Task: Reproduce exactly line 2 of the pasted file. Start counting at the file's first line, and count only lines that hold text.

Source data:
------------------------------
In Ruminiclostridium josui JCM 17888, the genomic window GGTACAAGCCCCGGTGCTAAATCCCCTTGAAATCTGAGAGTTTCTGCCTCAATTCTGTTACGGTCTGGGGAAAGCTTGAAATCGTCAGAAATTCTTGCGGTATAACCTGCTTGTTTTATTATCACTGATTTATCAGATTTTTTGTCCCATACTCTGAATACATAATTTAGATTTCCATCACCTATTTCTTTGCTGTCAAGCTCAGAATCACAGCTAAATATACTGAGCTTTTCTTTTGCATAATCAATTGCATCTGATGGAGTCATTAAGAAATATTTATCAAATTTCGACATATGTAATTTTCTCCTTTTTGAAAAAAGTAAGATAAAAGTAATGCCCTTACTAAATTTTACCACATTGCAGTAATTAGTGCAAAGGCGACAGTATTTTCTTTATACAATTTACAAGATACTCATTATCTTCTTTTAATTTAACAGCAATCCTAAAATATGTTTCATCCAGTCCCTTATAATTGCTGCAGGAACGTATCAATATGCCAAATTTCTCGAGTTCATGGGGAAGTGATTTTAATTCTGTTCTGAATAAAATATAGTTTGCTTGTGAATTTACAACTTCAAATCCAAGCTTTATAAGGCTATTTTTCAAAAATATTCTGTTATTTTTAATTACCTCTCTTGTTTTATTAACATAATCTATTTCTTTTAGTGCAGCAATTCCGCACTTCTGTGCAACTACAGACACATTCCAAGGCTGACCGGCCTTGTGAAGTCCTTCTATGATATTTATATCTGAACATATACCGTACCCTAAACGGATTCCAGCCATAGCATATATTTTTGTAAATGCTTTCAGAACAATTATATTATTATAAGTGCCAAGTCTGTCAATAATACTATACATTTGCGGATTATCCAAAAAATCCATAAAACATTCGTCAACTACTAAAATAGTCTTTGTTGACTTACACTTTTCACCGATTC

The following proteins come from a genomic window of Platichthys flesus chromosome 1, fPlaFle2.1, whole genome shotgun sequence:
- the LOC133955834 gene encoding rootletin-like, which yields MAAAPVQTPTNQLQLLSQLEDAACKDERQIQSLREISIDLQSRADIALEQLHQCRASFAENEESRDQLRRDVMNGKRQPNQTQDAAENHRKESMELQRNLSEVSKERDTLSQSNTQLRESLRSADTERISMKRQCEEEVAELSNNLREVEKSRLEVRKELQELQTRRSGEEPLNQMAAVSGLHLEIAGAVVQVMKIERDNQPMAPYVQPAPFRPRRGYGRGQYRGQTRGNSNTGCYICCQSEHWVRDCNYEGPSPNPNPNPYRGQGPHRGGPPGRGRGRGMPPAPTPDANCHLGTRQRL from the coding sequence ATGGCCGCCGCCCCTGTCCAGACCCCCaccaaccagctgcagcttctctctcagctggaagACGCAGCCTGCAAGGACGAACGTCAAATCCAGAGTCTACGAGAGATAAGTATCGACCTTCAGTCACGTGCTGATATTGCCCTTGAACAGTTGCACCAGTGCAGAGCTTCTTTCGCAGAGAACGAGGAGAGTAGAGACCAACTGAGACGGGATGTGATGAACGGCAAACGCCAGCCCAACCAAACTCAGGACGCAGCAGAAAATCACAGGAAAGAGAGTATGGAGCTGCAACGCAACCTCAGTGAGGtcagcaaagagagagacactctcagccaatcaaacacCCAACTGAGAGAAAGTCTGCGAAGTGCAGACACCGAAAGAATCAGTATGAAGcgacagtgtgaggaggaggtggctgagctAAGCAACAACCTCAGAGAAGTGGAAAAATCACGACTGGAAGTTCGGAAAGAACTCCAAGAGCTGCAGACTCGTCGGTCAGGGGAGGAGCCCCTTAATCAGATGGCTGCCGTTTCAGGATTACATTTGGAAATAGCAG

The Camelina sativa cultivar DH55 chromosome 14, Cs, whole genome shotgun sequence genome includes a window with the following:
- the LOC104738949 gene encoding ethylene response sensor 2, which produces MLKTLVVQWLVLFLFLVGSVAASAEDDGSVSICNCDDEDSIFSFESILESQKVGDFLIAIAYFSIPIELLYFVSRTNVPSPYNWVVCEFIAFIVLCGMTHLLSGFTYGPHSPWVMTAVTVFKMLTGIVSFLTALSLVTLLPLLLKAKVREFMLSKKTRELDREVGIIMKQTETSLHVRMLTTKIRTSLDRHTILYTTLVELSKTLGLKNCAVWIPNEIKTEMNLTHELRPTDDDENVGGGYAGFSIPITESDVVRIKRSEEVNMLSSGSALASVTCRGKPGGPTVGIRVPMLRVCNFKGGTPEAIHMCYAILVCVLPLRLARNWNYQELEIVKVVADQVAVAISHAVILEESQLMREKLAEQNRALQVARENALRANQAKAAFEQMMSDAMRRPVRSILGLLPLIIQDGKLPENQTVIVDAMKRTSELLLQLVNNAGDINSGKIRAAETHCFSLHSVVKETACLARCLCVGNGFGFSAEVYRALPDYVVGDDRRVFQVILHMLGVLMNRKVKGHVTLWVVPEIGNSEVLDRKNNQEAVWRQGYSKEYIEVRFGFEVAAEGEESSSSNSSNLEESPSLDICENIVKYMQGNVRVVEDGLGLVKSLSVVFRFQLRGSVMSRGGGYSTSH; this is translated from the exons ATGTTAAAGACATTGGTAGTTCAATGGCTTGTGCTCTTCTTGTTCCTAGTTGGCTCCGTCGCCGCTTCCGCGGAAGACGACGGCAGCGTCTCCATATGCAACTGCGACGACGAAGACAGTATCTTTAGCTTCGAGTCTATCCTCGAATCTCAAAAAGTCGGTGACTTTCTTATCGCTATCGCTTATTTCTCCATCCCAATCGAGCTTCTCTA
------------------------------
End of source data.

The following proteins come from a genomic window of Platichthys flesus chromosome 1, fPlaFle2.1, whole genome shotgun sequence: